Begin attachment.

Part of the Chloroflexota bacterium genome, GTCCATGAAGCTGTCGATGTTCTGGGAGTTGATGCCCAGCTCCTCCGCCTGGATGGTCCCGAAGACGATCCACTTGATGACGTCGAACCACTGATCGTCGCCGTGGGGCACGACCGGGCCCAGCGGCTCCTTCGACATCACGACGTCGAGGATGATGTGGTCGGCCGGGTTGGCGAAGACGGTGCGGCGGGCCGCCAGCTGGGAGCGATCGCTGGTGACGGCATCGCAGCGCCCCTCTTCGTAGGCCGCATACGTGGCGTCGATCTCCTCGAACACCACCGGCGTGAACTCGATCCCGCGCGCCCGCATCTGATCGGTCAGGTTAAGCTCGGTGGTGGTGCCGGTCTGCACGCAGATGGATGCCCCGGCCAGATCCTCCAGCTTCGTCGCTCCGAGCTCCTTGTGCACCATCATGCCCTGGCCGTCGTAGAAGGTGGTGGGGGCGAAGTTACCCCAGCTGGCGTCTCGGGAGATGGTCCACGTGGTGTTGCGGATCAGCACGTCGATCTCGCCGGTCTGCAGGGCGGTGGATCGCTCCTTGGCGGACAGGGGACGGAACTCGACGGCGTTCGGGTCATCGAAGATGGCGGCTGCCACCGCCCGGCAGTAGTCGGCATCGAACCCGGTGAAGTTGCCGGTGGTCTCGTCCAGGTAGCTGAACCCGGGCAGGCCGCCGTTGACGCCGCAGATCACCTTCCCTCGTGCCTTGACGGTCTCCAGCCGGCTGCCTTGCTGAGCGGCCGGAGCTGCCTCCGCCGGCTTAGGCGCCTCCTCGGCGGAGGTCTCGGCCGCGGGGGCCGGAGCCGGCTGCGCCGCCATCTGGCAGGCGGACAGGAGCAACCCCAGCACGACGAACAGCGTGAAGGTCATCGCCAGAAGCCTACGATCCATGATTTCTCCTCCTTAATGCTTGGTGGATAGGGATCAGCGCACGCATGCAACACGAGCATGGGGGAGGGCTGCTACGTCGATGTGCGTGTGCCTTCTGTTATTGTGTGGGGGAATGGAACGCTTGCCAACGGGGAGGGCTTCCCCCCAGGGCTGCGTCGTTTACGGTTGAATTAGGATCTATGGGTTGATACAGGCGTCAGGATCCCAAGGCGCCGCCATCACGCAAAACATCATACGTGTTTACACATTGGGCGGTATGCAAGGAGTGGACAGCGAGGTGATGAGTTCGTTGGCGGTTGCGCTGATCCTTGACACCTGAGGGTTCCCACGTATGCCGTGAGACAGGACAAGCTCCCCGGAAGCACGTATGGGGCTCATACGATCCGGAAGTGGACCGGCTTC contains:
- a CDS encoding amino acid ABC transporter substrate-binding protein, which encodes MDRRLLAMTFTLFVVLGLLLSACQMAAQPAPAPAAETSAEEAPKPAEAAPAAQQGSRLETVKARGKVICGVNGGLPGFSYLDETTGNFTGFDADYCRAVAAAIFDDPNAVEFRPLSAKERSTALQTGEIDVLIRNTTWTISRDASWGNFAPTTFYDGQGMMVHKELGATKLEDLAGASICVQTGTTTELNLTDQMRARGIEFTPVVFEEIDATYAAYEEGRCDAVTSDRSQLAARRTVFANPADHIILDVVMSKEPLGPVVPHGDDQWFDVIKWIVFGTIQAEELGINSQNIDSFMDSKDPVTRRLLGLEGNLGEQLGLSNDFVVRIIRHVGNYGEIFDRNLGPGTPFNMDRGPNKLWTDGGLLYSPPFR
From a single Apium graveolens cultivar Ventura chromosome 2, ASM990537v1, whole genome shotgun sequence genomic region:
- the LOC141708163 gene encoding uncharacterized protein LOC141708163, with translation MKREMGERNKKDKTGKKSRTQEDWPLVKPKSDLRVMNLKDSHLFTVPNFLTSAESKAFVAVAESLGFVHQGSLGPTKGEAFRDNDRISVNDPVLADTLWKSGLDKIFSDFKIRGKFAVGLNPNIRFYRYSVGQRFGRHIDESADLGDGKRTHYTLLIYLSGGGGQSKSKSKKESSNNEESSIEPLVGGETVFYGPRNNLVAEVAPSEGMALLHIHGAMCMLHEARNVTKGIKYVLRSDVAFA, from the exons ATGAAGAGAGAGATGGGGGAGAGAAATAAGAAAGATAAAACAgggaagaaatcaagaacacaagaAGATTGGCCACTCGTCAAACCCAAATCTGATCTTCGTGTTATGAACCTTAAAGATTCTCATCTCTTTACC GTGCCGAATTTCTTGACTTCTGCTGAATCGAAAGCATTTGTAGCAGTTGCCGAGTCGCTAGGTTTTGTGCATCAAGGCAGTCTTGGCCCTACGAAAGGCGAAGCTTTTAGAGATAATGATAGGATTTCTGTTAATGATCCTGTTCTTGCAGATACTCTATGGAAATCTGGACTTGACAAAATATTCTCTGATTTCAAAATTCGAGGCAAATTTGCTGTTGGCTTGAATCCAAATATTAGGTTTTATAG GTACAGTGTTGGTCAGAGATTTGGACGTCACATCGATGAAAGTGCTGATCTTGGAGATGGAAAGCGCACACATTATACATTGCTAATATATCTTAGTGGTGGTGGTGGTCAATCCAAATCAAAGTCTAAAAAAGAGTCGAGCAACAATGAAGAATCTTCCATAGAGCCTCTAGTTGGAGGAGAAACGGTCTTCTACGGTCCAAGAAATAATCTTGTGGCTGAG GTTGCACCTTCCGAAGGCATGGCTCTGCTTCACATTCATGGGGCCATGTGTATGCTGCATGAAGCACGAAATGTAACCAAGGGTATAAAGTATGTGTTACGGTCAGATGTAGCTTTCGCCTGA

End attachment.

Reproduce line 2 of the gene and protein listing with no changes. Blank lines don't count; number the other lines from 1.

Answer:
- a CDS encoding amino acid ABC transporter substrate-binding protein, which encodes MDRRLLAMTFTLFVVLGLLLSACQMAAQPAPAPAAETSAEEAPKPAEAAPAAQQGSRLETVKARGKVICGVNGGLPGFSYLDETTGNFTGFDADYCRAVAAAIFDDPNAVEFRPLSAKERSTALQTGEIDVLIRNTTWTISRDASWGNFAPTTFYDGQGMMVHKELGATKLEDLAGASICVQTGTTTELNLTDQMRARGIEFTPVVFEEIDATYAAYEEGRCDAVTSDRSQLAARRTVFANPADHIILDVVMSKEPLGPVVPHGDDQWFDVIKWIVFGTIQAEELGINSQNIDSFMDSKDPVTRRLLGLEGNLGEQLGLSNDFVVRIIRHVGNYGEIFDRNLGPGTPFNMDRGPNKLWTDGGLLYSPPFR